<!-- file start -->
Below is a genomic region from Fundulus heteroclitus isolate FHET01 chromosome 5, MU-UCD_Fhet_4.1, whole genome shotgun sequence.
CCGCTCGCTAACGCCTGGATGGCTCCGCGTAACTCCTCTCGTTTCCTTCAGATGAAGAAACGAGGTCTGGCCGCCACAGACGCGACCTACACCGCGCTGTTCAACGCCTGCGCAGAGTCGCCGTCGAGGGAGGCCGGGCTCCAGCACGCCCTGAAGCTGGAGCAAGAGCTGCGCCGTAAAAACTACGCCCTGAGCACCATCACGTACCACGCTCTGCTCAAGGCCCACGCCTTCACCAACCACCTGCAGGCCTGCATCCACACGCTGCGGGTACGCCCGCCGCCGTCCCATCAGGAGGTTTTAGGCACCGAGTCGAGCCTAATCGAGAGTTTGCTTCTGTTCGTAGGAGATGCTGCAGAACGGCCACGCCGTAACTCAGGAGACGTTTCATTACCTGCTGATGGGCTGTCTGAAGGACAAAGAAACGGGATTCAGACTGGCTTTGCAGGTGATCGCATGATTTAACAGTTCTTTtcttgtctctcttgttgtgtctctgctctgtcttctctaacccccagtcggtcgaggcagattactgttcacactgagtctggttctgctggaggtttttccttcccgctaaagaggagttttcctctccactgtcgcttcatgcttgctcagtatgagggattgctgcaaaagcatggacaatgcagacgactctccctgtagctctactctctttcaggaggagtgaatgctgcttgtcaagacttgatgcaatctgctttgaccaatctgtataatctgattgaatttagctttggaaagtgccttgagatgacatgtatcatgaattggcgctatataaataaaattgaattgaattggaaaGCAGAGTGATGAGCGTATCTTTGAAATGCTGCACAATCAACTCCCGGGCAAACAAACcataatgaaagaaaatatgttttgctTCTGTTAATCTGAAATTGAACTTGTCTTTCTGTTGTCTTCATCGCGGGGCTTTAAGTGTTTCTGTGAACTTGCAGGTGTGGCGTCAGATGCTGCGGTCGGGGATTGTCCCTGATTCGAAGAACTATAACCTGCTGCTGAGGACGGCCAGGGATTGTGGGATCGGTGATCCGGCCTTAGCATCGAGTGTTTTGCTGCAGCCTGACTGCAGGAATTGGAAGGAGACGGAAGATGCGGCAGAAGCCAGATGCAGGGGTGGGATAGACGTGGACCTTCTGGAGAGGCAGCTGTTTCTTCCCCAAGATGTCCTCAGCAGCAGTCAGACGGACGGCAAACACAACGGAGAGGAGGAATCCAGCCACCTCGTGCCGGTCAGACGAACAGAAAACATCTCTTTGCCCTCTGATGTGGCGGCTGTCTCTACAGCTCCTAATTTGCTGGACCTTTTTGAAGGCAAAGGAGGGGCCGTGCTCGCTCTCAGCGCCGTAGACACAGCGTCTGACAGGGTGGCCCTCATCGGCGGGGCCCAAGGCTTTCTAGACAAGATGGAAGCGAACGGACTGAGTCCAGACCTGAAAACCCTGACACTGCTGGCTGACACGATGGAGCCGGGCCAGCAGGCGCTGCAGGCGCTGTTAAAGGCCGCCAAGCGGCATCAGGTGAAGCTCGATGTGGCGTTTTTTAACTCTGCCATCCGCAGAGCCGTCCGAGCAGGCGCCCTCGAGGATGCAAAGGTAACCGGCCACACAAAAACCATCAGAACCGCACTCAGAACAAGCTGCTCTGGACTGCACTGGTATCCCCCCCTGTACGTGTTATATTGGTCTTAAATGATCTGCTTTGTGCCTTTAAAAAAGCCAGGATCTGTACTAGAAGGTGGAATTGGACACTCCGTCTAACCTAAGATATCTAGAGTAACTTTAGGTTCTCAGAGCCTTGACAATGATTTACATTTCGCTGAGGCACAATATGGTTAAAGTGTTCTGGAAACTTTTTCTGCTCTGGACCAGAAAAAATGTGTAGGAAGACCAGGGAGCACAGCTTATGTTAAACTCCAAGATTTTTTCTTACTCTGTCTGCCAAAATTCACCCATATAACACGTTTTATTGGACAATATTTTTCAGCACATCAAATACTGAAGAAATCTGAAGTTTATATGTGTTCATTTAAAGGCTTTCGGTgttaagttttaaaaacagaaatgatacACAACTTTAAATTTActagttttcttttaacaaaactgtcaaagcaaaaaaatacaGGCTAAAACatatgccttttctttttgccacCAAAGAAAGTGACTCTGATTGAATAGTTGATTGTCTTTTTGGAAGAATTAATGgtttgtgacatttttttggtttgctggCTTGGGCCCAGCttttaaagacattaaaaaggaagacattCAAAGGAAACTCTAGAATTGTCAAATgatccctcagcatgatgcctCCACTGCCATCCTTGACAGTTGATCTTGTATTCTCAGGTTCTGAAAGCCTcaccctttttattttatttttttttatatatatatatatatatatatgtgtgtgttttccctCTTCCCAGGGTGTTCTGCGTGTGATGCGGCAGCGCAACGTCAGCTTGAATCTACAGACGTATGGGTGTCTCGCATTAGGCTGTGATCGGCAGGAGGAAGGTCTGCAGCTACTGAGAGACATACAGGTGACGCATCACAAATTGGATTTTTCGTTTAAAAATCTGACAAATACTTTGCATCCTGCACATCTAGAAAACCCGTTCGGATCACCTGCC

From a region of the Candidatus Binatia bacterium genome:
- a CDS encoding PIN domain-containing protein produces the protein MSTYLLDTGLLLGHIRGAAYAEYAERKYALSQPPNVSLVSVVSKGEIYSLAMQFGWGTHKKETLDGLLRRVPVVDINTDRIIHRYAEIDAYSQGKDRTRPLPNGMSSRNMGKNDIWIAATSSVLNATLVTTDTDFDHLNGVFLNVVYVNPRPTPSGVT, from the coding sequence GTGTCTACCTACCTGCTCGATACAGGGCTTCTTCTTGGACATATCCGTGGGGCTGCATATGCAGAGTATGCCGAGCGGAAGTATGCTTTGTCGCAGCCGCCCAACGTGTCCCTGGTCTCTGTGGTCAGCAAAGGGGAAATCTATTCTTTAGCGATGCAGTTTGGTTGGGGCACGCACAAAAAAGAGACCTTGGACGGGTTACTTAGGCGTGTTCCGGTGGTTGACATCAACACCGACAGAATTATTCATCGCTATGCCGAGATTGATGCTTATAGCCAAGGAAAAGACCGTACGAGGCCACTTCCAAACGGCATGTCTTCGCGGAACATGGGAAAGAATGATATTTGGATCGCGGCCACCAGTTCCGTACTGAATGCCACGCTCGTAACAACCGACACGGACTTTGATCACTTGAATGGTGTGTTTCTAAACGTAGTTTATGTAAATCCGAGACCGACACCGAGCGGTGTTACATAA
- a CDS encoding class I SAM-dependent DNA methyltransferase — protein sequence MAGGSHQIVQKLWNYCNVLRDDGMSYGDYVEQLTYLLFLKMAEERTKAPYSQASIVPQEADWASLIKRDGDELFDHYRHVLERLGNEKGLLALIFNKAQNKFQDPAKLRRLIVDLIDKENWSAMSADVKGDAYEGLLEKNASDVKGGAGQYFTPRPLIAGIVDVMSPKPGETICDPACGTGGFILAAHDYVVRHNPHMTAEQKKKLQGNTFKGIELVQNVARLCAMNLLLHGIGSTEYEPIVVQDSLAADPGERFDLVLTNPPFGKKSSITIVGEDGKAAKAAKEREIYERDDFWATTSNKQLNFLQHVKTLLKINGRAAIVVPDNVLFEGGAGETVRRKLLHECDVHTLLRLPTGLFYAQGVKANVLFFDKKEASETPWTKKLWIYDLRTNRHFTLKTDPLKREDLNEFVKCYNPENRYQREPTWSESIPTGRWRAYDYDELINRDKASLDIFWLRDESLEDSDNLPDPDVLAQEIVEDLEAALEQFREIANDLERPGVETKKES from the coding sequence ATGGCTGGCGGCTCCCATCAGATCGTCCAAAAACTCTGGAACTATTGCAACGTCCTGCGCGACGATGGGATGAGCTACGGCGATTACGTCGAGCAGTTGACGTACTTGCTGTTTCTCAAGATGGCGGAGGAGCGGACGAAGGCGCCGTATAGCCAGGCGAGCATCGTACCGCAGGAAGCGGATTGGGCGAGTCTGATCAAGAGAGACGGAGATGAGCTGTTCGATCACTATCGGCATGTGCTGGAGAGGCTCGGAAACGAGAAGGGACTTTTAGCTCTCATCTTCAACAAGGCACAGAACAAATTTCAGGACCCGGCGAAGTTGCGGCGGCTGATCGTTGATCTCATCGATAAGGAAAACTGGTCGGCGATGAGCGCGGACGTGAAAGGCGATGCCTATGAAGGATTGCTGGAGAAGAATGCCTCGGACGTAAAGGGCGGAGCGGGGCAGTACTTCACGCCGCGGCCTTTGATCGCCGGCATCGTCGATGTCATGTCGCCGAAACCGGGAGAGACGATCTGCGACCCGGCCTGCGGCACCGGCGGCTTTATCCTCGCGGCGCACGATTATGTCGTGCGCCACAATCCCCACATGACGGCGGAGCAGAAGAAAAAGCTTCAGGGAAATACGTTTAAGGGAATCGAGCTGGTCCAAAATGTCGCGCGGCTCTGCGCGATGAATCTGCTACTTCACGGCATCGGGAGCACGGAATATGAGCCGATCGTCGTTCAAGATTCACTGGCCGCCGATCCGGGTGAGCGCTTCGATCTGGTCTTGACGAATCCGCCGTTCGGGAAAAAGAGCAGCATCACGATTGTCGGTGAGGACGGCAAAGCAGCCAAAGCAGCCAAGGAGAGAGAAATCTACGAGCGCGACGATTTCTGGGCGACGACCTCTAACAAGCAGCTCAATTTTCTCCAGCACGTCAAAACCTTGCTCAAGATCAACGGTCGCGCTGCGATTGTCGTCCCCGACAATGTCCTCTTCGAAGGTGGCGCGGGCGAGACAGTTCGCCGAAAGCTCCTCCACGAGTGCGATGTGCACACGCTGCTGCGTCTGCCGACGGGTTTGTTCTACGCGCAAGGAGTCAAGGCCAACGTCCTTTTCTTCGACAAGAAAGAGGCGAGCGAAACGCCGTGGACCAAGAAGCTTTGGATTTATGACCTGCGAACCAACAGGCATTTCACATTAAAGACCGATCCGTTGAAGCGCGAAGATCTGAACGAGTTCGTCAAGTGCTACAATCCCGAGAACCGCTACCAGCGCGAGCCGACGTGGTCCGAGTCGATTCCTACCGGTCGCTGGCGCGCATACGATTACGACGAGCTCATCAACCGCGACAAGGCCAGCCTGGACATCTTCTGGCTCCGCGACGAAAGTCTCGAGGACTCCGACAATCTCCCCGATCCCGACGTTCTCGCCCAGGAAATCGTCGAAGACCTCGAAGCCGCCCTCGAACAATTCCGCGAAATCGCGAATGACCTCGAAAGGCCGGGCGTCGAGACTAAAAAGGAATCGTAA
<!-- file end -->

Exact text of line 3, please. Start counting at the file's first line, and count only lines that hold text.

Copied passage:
From a region of the Candidatus Binatia bacterium genome: